Taxpayers lobby group stops in Kamloops to talk pipeline capacity and tax revenue loss - InfoNews

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Taxpayers lobby group stops in Kamloops to talk pipeline capacity and tax revenue loss

Canadian Taxpayer Federation directors Franco Terrazzano, left, and Kris Sims stand in front of a live ticker that displays the federal losses due to pipeline restrictions. The pair held a media event in Kamloops, Wednesday, June 5, 2019.
June 05, 2019 - 1:34 PM

KAMLOOPS - Canadian Taxpayers Federation directors made a stop in Kamloops today as part of the lobby group's cross country tour to point out how much money taxpayers are losing due to a lack of pipeline capacity.

Franco Terrazzano, the group's Alberta director, was joined by B.C. director Kris Sims at the Canco gas station on Tranquille Road for a media event today, June 5.

Terrazzano has been travelling across the country to share the federation’s findings on the federal losses of revenue due to restricted pipeline usage. He spoke about how much money has been lost in previous years, and what that money could have been used for.

“We’ve had a good reception for the most part,” he says. “When people hear about the cost of the lack of the pipelines, they think initially of lost jobs or harm done to the economy in specific regions or provinces. A lot of Canadians we’ve been talking to are surprised how much government revenue we’re losing out on.”

According to Terrazzano, the country has lost out on $6 billion since 2013, and the money the federal government is missing out on reaches $3.6 million per day. He put the figures into perspective by illustrating what the money could do for citizens.

“With all this money lost between 2013 and 2023, we’d be able to build at least six new hospitals based on the cost of St. Paul’s hospital in metro Vancouver,” he says. “We could fully fund 26,000 new teaching positions for ten years, or exempt all residents of Kamloops from paying federal taxes for 17 years.”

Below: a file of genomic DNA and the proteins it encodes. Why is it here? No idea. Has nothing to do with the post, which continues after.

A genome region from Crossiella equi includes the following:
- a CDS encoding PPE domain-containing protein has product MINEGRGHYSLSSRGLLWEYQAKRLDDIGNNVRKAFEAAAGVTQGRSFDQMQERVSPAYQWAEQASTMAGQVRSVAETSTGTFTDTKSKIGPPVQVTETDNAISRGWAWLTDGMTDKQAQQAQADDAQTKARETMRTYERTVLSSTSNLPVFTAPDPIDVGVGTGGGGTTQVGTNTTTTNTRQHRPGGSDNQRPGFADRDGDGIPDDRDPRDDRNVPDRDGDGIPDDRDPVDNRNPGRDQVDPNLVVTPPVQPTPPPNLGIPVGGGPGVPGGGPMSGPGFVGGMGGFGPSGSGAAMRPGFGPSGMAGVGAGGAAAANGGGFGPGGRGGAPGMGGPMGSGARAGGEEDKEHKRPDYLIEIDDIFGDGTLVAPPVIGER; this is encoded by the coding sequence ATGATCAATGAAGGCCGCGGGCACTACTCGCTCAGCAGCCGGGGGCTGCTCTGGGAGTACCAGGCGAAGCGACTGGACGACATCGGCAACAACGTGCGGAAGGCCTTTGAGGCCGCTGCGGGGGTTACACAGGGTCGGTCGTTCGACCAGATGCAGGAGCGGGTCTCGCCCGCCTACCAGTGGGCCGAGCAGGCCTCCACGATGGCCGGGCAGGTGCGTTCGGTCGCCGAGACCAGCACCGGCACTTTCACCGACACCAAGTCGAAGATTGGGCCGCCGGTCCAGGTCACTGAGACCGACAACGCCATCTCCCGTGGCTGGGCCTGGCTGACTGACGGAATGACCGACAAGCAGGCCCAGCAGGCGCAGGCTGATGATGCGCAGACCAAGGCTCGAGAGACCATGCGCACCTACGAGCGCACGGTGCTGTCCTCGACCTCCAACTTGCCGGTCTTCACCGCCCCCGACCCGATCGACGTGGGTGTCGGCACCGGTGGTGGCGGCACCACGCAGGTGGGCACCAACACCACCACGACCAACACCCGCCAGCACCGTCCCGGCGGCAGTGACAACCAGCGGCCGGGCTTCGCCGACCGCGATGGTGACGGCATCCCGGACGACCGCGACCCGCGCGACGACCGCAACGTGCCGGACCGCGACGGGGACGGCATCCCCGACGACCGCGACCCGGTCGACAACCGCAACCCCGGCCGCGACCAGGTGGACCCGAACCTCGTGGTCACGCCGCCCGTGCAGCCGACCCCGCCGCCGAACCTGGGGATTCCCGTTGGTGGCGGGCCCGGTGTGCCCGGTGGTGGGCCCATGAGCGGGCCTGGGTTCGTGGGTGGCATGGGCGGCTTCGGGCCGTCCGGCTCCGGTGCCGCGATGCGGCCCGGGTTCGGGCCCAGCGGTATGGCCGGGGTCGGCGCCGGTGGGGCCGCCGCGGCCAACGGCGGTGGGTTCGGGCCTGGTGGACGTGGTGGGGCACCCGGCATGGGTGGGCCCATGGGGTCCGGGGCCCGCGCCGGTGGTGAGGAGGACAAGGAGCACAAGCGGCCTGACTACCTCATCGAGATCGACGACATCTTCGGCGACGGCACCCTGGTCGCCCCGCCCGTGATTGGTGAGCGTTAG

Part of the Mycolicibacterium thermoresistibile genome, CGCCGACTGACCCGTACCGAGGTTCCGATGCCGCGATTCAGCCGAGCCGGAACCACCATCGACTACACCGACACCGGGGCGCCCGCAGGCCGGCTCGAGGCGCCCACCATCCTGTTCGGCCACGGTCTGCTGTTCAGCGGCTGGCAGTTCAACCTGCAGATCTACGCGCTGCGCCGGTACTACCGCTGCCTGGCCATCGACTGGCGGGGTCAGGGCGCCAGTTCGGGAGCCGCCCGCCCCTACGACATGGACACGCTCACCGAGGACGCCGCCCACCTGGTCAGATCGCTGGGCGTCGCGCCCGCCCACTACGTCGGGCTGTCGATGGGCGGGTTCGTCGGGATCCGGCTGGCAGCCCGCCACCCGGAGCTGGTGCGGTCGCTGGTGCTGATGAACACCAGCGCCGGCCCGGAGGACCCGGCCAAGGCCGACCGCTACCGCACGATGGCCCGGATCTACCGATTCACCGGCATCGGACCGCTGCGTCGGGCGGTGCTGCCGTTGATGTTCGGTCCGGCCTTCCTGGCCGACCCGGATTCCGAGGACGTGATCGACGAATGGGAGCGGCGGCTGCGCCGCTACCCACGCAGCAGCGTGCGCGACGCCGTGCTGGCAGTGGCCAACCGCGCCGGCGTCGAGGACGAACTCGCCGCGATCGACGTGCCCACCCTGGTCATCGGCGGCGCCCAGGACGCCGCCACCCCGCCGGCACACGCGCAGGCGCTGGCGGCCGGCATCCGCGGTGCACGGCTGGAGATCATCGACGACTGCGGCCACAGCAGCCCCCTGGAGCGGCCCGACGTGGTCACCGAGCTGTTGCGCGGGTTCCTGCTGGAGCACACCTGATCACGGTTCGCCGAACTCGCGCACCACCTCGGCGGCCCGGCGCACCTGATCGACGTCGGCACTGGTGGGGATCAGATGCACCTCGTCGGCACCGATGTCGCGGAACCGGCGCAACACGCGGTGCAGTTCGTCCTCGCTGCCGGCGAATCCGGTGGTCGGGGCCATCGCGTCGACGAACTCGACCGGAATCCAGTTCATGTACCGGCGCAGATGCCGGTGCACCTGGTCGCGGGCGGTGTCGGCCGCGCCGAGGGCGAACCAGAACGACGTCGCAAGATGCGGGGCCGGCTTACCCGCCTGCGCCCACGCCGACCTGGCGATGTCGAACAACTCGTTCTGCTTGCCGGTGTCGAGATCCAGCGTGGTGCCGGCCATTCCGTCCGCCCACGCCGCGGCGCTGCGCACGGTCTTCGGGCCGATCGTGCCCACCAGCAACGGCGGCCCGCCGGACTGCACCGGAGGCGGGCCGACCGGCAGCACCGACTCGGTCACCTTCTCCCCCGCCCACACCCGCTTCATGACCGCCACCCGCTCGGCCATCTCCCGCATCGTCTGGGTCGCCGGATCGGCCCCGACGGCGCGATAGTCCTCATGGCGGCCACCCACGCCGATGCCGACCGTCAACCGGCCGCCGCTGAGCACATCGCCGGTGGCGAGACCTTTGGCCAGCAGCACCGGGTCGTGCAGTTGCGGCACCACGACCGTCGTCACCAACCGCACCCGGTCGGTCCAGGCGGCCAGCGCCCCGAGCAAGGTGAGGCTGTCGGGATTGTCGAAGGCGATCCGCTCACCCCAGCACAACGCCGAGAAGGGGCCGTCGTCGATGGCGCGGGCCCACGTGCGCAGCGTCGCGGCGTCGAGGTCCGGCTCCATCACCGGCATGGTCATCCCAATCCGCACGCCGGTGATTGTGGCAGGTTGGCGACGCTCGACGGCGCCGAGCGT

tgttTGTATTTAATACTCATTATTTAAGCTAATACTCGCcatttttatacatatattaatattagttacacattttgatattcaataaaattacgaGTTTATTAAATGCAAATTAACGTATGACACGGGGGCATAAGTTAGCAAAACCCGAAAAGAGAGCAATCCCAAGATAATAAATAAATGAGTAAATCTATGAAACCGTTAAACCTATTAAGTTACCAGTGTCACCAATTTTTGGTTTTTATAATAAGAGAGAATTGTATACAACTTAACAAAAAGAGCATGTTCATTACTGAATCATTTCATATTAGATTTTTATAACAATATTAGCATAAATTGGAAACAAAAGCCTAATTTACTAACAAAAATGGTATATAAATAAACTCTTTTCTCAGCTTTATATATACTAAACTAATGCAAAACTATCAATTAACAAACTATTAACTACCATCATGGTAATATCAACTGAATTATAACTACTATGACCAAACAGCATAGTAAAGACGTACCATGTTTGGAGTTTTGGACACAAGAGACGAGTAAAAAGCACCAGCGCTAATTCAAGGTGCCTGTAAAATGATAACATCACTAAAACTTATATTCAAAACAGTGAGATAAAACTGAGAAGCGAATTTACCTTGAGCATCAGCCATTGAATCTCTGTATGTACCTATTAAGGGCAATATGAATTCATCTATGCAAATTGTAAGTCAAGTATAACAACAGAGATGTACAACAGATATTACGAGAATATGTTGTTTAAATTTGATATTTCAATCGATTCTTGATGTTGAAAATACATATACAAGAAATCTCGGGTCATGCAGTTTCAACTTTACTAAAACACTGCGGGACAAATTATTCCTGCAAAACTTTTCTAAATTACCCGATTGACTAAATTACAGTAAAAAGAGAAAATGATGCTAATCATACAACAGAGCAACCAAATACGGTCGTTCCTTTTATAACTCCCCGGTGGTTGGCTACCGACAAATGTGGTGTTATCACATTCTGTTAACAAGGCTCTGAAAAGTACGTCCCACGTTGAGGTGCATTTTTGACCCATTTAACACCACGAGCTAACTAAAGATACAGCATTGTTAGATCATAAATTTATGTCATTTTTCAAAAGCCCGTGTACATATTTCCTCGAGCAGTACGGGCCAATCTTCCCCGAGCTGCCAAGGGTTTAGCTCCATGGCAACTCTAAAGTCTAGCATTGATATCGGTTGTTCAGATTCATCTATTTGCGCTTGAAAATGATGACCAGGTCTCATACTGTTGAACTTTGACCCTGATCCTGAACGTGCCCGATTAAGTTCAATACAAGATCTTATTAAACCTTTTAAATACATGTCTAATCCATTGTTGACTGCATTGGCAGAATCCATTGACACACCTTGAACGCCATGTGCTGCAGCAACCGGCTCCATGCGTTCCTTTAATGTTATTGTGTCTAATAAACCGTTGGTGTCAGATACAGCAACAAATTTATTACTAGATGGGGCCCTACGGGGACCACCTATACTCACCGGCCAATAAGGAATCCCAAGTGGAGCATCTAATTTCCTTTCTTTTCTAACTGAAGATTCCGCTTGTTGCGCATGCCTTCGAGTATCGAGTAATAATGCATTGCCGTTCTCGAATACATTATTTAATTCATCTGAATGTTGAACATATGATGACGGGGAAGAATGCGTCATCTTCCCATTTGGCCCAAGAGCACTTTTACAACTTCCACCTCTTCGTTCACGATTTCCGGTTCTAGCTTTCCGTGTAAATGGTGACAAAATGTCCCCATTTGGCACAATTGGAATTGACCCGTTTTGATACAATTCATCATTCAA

The duo stress that it’s important for citizens to make their voices heard in order to create change. They suggest people contact their Member of Parliament and members of local government, to share their thoughts about the pipeline issue.

“Be polite, be firm, be clear,” Sims says. “Say things like ‘I won’t vote for you in the next election, or I will door knock against you and tell my neighbours not to vote for you.’ That’s what activism really is.”

Although they believe it is important for citizens to use their voice and votes, they claim it is an impartial problem. 

“From a taxpayers perspective, this is a non-partisan issue,” says Terrazzano. “Taxpayers just need a workable regulatory system.”

They stress the problem affects many more citizens than Canadians often believe. Although lost jobs are a visible issue in some provinces than others, they believe it is a problem that affects the whole nation.

“I know tonnes of people that work in the energy industry, and they live back here,” Sims says. “Even though (Albertan’s) are our friends and neighbours and family, and we’d care for them anyways, it’s British Columbians that are hurting too.”

To contact a reporter for this story, email Jenna Wheeler or call (250) 819-6089 or email the editor. You can also submit photos, videos or news tips to the newsroom and be entered to win a monthly prize draw.

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